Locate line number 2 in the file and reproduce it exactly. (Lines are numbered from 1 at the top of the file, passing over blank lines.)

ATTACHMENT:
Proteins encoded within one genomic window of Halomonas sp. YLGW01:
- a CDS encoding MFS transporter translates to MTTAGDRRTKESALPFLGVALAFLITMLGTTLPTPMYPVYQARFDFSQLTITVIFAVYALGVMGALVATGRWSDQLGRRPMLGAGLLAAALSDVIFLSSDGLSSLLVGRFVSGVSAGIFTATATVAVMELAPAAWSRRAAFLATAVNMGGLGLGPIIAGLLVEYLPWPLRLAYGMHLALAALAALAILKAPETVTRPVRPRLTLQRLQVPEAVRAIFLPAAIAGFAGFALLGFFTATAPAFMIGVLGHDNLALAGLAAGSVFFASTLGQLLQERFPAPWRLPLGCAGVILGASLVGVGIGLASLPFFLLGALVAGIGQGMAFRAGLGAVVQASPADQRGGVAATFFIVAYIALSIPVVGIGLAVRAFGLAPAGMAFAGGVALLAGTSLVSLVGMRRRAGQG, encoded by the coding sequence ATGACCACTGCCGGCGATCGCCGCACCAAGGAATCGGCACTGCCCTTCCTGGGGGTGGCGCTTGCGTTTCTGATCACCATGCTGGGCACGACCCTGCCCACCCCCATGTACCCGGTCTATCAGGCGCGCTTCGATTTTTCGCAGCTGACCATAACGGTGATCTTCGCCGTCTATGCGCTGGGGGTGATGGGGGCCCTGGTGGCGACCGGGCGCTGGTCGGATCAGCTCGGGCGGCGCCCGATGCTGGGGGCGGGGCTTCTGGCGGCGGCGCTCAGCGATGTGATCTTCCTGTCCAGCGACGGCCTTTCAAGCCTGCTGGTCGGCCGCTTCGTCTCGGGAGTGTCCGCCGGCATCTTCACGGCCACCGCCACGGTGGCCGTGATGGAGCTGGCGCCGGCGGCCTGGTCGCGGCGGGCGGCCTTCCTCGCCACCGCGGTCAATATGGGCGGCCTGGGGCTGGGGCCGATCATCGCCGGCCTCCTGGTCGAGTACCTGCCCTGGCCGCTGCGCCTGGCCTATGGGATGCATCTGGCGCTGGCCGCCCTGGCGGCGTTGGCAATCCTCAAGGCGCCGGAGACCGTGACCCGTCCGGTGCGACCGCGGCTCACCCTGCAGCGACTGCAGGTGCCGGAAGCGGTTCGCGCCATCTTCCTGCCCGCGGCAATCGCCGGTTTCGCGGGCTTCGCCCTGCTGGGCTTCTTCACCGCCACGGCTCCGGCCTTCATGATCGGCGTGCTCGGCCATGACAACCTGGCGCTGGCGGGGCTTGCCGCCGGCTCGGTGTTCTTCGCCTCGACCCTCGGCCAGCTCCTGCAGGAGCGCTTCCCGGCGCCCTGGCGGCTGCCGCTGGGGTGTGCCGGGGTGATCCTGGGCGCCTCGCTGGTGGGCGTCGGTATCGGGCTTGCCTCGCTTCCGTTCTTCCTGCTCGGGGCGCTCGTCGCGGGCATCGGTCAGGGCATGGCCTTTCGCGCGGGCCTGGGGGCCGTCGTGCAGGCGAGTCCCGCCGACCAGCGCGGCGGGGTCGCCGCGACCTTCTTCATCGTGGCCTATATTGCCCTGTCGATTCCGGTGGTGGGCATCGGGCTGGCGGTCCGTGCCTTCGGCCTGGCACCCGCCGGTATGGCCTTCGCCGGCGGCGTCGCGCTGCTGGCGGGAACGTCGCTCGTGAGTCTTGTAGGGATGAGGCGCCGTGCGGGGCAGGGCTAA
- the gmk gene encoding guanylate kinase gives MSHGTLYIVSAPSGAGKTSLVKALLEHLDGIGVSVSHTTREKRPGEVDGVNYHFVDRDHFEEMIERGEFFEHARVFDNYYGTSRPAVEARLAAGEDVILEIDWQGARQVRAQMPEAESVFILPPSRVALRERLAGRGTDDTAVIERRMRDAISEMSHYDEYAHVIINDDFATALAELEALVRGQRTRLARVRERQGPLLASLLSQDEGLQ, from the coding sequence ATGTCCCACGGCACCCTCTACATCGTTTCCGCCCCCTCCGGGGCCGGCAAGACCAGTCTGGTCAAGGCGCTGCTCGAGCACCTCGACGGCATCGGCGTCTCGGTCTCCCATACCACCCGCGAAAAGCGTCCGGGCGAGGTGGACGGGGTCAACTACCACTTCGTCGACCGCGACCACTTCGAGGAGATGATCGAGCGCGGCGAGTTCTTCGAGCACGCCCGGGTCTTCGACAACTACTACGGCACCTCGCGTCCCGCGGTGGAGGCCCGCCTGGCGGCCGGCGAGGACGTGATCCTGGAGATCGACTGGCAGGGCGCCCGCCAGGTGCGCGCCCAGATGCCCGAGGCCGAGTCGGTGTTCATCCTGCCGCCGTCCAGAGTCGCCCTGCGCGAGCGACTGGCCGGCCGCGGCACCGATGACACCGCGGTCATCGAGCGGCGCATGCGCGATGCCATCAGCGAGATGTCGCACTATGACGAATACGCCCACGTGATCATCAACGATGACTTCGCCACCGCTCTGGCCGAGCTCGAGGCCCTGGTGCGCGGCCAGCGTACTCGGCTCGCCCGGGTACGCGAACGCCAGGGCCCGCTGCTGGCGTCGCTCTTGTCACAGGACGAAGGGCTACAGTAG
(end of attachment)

- a CDS encoding MFS transporter translates to MTTAGDRRTKESALPFLGVALAFLITMLGTTLPTPMYPVYQARFDFSQLTITVIFAVYALGVMGALVATGRWSDQLGRRPMLGAGLLAAALSDVIFLSSDGLSSLLVGRFVSGVSAGIFTATATVAVMELAPAAWSRRAAFLATAVNMGGLGLGPIIAGLLVEYLPWPLRLAYGMHLALAALAALAILKAPETVTRPVRPRLTLQRLQVPEAVRAIFLPAAIAGFAGFALLGFFTATAPAFMIGVLGHDNLALAGLAAGSVFFASTLGQLLQERFPAPWRLPLGCAGVILGASLVGVGIGLASLPFFLLGALVAGIGQGMAFRAGLGAVVQASPADQRGGVAATFFIVAYIALSIPVVGIGLAVRAFGLAPAGMAFAGGVALLAGTSLVSLVGMRRRAGQG, encoded by the coding sequence ATGACCACTGCCGGCGATCGCCGCACCAAGGAATCGGCACTGCCCTTCCTGGGGGTGGCGCTTGCGTTTCTGATCACCATGCTGGGCACGACCCTGCCCACCCCCATGTACCCGGTCTATCAGGCGCGCTTCGATTTTTCGCAGCTGACCATAACGGTGATCTTCGCCGTCTATGCGCTGGGGGTGATGGGGGCCCTGGTGGCGACCGGGCGCTGGTCGGATCAGCTCGGGCGGCGCCCGATGCTGGGGGCGGGGCTTCTGGCGGCGGCGCTCAGCGATGTGATCTTCCTGTCCAGCGACGGCCTTTCAAGCCTGCTGGTCGGCCGCTTCGTCTCGGGAGTGTCCGCCGGCATCTTCACGGCCACCGCCACGGTGGCCGTGATGGAGCTGGCGCCGGCGGCCTGGTCGCGGCGGGCGGCCTTCCTCGCCACCGCGGTCAATATGGGCGGCCTGGGGCTGGGGCCGATCATCGCCGGCCTCCTGGTCGAGTACCTGCCCTGGCCGCTGCGCCTGGCCTATGGGATGCATCTGGCGCTGGCCGCCCTGGCGGCGTTGGCAATCCTCAAGGCGCCGGAGACCGTGACCCGTCCGGTGCGACCGCGGCTCACCCTGCAGCGACTGCAGGTGCCGGAAGCGGTTCGCGCCATCTTCCTGCCCGCGGCAATCGCCGGTTTCGCGGGCTTCGCCCTGCTGGGCTTCTTCACCGCCACGGCTCCGGCCTTCATGATCGGCGTGCTCGGCCATGACAACCTGGCGCTGGCGGGGCTTGCCGCCGGCTCGGTGTTCTTCGCCTCGACCCTCGGCCAGCTCCTGCAGGAGCGCTTCCCGGCGCCCTGGCGGCTGCCGCTGGGGTGTGCCGGGGTGATCCTGGGCGCCTCGCTGGTGGGCGTCGGTATCGGGCTTGCCTCGCTTCCGTTCTTCCTGCTCGGGGCGCTCGTCGCGGGCATCGGTCAGGGCATGGCCTTTCGCGCGGGCCTGGGGGCCGTCGTGCAGGCGAGTCCCGCCGACCAGCGCGGCGGGGTCGCCGCGACCTTCTTCATCGTGGCCTATATTGCCCTGTCGATTCCGGTGGTGGGCATCGGGCTGGCGGTCCGTGCCTTCGGCCTGGCACCCGCCGGTATGGCCTTCGCCGGCGGCGTCGCGCTGCTGGCGGGAACGTCGCTCGTGAGTCTTGTAGGGATGAGGCGCCGTGCGGGGCAGGGCTAA